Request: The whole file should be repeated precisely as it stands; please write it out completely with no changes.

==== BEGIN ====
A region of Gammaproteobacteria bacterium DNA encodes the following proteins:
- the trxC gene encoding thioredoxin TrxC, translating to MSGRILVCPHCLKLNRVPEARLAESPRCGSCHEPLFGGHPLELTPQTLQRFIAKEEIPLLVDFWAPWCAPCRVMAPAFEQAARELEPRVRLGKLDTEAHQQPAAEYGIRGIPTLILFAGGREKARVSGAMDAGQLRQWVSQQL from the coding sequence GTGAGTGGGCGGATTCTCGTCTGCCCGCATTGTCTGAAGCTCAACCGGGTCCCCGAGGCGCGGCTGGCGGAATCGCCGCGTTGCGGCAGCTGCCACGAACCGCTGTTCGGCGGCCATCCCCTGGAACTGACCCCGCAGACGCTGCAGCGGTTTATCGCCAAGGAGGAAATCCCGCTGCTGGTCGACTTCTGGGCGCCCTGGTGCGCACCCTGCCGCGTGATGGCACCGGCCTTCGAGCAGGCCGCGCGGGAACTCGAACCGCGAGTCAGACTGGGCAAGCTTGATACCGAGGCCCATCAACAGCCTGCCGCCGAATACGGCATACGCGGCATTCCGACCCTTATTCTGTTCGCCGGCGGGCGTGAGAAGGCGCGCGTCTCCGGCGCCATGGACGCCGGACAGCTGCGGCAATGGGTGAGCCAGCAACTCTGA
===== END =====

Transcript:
A region of Gammaproteobacteria bacterium DNA encodes the following proteins:
- the trxC gene encoding thioredoxin TrxC, translating to MSGRILVCPHCLKLNRVPEARLAESPRCGSCHEPLFGGHPLELTPQTLQRFIAKEEIPLLVDFWAPWCAPCRVMAPAFEQAARELEPRVRLGKLDTEAHQQPAAEYGIRGIPTLILFAGGREKARVSGAMDAGQLRQWVSQQL from the coding sequence GTGAGTGGGCGGATTCTCGTCTGCCCGCATTGTCTGAAGCTCAACCGGGTCCCCGAGGCGCGGCTGGCGGAATCGCCGCGTTGCGGCAGCTGCCACGAACCGCTGTTCGGCGGCCATCCCCTGGAACTGACCCCGCAGACGCTGCAGCGGTTTATCGCCAAGGAGGAAATCCCGCTGCTGGTCGACTTCTGGGCGCCCTGGTGCGCACCCTGCCGCGTGATGGCACCGGCCTTCGAGCAGGCCGCGCGGGAACTCGAACCGCGAGTCAGACTGGGCAAGCTTGATACCGAGGCCCATCAACAGCCTGCCGCCGAATACGGCATACGCGGCATTCCGACCCTTATTCTGTTCGCCGGCGGGCGTGAGAAGGCGCGCGTCTCCGGCGCCATGGACGCCGGACAGCTGCGGCAATGGGTGAGCCAGCAACTCTGA